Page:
Dealing With a Taboo Problem in Asian Community

Asian American girls have the highest rates of depressive symptoms of any racial/ethnic or gender group, according to a study released last month by the National Alliance for Mental Illness. Asian Americans are at a high risk for many other mental health issues — including higher rates of suicide deaths among young women and older women in the Asian community.

California has the largest Asian American population in the nation, by far. A conference is being convened today in Los Angeles to address the issue.

“The quality of mental health care provided to ethnic minority groups is inadequate,” conference keynote speaker Stanley Sue said. “There is a paucity of research, especially rigorous research such as clinical trials, on treatment outcomes for ethnic minority groups.”

Last month’s study suggested Asian and Pacific Islanders tend to be healthier than whites and other ethnic groups. The biggest disparity those ethnic groups face is when seeking mental health services in their communities. And that goes beyond the heightened sense of stigma around mental health issues among the Asian American community.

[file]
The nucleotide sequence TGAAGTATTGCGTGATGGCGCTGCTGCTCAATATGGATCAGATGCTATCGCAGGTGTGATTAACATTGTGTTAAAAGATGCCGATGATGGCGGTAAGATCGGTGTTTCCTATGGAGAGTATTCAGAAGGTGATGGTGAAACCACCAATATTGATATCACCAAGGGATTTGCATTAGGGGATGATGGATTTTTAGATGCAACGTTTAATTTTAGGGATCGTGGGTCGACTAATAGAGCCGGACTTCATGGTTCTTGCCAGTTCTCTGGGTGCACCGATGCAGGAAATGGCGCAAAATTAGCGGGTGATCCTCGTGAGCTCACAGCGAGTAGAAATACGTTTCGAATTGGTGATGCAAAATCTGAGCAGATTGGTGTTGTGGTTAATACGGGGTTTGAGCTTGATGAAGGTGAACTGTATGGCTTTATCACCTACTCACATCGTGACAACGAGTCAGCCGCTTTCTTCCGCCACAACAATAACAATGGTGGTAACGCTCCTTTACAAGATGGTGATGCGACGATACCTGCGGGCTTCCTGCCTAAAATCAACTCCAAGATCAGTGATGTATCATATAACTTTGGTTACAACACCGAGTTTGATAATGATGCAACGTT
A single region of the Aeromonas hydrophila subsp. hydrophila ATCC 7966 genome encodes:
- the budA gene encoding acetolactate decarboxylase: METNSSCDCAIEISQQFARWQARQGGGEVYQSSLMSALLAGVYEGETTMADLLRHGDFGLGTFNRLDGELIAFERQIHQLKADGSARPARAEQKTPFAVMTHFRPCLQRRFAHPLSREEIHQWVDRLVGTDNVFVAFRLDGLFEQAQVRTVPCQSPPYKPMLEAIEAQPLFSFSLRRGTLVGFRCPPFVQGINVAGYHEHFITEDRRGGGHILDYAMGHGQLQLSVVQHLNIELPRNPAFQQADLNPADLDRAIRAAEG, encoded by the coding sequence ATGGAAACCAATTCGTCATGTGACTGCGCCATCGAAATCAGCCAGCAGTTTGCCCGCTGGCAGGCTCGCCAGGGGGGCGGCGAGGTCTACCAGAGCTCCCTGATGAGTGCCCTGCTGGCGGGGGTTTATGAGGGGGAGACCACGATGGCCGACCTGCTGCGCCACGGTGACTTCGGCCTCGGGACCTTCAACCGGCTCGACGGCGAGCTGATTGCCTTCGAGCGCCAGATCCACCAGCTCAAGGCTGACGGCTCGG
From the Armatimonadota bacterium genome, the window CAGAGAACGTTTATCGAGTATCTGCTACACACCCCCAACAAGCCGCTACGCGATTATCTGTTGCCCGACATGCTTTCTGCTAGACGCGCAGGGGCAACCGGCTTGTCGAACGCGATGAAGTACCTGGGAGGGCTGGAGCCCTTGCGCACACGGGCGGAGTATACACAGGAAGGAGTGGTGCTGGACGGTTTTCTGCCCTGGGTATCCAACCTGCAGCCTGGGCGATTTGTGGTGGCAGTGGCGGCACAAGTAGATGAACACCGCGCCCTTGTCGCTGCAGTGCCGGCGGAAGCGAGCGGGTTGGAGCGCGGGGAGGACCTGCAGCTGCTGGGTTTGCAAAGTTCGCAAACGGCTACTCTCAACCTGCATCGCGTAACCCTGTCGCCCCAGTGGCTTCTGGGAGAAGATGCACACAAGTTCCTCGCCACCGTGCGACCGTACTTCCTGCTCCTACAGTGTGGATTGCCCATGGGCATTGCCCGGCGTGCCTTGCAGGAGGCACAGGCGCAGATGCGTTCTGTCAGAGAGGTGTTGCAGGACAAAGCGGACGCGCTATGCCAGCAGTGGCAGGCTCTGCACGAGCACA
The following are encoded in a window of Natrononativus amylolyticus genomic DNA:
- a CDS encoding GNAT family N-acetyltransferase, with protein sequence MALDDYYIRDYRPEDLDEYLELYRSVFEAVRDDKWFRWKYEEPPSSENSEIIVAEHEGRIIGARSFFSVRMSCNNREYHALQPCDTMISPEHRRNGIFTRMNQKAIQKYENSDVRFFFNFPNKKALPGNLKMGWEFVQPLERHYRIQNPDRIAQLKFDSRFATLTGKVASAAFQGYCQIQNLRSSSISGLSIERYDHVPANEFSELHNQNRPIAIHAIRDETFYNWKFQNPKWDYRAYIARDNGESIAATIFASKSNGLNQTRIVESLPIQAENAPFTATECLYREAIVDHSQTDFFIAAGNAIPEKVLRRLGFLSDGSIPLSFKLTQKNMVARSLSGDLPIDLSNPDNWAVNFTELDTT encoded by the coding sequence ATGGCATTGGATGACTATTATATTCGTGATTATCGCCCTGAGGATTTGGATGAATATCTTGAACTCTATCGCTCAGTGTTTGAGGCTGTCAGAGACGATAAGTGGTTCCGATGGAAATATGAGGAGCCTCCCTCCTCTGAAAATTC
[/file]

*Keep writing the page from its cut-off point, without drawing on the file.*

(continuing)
The report cited a lack of access to care, language challenges and lack of culturally and linguistically responsive providers.

For people grappling with mental health issues in the Asian community, it’s even more important for those barriers to come down, the report said, since many individuals and families remain in denial or silence about their situation.

Some of the report’s findings:

  • Asian American women ages 15 to 24 die from suicide at a higher rate than other racial/ethnic groups.
  • Suicide is the fifth leading cause of death among Asian Americans overall, compared to the ninth leading cause of death for white Americans.
  • Older Asian American women have the highest suicide rate of all women over 65.
  • Among Southeast Asians, 71% meet criteria for major affective disorders such as depression.

“It is not surprising that cultural competency or multiculturalism has come under attack,” according to Sue. “Because of the lack of research on cultural competency, some have challenged it as being motivated by political correctness. Cultural competency is one of those issues that needs to be addressed immediately.”

Categories: Capitol Desk, Mental Health